urban mobility trends that will shape 2024

A Look to the Past, an Outlook for Future: Urban Mobility Trends that Will Shape 2024

As we all look with hope toward 2024, besides making ambitious resolutions, it’s worth looking behind to see what we can learn from the past as we plan for the future.

In urban mobility, the past couple of years have been marked by several trends best illustrated through statistical data:

The growing driving price tag, rebounding road congestion, shift toward EVs, and other urban mobility trends pose both a challenge and an opportunity for cities all around the world. In this data dive article, we’ll take a closer look at the recent prevalent developments that will affect traffic planning and management in 2024 and beyond.

Soaring cost of car ownership and driving

Even non-drivers have felt the fallout of the skyrocketing petrol price, be it inflation or growing prices of everyday goods. The surge is even more tangible for drivers. For instance, the UK fuel price hit a historical high in 2022 and has remained high ever since. But this is only one factor contributing to car ownership and driving costs.

First, the costs of owning a vehicle are continually increasing. On average, the manufacturer’s suggested retail price (MSRP) of a new car is up by 4.7% ($1,575) compared to 2022. At the same time, new vehicles are expected to depreciate 24% faster than last year, losing $4,538 in resale value yearly over a 5-year period.

Things aren’t much better when it comes to used cars. Those searching for vehicles up to three years old are now feeling the ripple effects of pandemic-era production disruptions and reduced supply that caused the price of used cars to skyrocket. In 2019, a $23,000 budget could get you an average three-year-old car (in the USA). Today, that’s not even enough to afford a six-year-old vehicle, which costs over $24,000 on average. The trend is the same for other countries, too.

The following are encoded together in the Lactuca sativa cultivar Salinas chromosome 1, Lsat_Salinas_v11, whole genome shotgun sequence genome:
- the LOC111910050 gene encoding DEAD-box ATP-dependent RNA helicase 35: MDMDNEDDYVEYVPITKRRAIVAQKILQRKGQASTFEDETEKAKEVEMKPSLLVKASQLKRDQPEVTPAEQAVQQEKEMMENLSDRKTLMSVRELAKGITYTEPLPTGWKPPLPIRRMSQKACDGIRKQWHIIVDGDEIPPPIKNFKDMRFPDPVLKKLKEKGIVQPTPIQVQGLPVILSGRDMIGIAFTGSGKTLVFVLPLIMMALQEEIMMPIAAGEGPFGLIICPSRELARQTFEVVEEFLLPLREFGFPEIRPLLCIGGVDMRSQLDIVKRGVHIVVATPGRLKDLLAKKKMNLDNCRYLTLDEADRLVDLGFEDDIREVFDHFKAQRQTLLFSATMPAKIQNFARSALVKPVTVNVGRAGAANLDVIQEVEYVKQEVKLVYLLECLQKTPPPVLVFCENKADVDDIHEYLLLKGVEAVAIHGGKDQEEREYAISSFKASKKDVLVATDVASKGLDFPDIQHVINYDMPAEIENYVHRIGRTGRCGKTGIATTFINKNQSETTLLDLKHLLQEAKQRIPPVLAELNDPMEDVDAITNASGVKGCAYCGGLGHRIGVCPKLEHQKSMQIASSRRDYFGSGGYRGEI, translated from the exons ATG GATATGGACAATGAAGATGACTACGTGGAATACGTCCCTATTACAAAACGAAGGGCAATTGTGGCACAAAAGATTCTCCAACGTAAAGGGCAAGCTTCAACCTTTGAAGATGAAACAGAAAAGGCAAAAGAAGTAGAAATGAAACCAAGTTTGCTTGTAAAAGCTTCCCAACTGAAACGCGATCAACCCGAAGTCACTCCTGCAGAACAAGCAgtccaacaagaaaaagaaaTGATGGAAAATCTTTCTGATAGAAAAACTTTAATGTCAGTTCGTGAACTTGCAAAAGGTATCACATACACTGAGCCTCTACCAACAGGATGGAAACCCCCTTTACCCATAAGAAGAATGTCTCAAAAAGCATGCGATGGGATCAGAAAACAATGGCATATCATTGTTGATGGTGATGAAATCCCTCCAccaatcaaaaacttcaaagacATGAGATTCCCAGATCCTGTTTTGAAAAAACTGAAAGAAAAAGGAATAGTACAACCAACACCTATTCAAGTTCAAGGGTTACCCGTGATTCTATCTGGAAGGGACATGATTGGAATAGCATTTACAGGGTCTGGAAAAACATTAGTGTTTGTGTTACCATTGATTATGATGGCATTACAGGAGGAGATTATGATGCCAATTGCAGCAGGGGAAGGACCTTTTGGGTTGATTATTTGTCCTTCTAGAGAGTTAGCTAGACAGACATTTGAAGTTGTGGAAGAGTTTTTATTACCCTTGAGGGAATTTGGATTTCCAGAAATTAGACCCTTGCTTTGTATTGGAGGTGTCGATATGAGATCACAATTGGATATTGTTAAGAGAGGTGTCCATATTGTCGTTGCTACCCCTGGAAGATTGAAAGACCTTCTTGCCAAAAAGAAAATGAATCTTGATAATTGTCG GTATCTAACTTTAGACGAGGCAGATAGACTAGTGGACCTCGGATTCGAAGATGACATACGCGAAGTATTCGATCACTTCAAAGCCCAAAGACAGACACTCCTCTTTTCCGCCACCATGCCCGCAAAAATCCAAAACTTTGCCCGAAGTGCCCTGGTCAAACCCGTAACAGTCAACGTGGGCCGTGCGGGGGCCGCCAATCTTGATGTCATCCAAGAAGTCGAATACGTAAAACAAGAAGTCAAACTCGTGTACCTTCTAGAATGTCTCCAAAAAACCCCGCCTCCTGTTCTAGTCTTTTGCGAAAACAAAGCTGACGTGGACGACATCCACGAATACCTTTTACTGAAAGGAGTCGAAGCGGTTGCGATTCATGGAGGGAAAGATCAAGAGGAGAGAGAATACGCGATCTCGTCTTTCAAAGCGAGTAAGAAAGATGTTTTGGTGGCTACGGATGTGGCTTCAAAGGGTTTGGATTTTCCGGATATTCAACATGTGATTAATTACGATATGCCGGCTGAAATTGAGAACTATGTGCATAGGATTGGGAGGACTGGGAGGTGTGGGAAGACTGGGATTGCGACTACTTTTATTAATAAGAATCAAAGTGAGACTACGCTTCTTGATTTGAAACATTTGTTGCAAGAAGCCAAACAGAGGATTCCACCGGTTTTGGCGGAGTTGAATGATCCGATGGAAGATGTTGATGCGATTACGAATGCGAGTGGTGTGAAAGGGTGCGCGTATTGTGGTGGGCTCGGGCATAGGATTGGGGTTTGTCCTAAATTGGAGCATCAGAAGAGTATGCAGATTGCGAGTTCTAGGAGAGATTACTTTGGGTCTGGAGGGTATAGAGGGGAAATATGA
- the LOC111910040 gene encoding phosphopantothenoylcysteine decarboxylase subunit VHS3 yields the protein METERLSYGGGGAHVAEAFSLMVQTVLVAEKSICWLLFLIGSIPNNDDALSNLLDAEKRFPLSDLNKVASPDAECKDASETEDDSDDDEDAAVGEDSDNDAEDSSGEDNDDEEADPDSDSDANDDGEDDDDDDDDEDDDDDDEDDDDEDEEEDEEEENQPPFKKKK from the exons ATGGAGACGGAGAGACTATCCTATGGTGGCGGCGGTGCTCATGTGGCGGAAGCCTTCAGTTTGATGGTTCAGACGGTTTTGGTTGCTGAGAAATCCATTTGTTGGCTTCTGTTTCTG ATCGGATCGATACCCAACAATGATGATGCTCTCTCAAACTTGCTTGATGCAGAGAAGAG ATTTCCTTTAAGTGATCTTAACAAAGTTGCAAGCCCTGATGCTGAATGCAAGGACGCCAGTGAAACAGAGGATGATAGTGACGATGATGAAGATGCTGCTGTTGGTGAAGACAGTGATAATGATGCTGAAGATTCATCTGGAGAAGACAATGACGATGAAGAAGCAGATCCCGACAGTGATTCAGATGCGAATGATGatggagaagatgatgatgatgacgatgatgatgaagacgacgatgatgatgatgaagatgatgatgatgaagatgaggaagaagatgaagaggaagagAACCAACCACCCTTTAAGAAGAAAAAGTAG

car ownership

Then, there are other costs of car ownership. Vehicle and fuel prices affected insurance costs, which soared up to 70% in extreme cases. The same is true for car repair and maintenance costs, which grow by 20% each year in the US and increased by one-third in the first quarter of 2023 alone in the UK. Add to that additional expenses like road tolls and parking fees, and you’ll see why car ownership costs have gone up to £3400 a year in the UK and… over $12,000 in the US.

What does it mean for urban mobility? As driving gets less affordable, more and more people may be inclined to switch to public transport or non-motorised modes of transport. Cities must keep track of their road situation and prepare for increased demand by optimising commute options.

At the same time, cities can help drivers alleviate the costs by improving parking space availability and tolling. Keeping road infrastructure in good shape will help reduce the accident rate and, effectively, car maintenance costs.

The impact of hybrid work on the commute

You’d think that millions of people working from home a couple of days a week would benefit overall urban mobility, right? Well, the answer depends on where you are.

In the D.C. area, for instance, road users and traffic analysts report that the commute times are now twice as long as before the pandemic. In some spots, travel time is slightly shorter than pre-COVID levels, but that only proves the main point: commuting patterns are now largely unpredictable.

hybrid work

Work schedules have become more flexible; commuters leave for work at different times and stay at home a couple of days a week—as a result, traffic volumes are much more erratic. Commutes also tend to be concentrated into a few days a week, while morning rushes get more intense and occur at varying hours. Even though some patterns can be observed—like Friday and Monday being the preferred home office days—hybrid work made long-term traffic predictions significantly more difficult.

On the positive side, some cities are seeing a noticeable drop in congestion thanks to the switch to hybrid work. In Brussels, for example, overall traffic congestion decreased by up to 26% between 2019 and 2022, although evening trips from the city actually take 10% longer.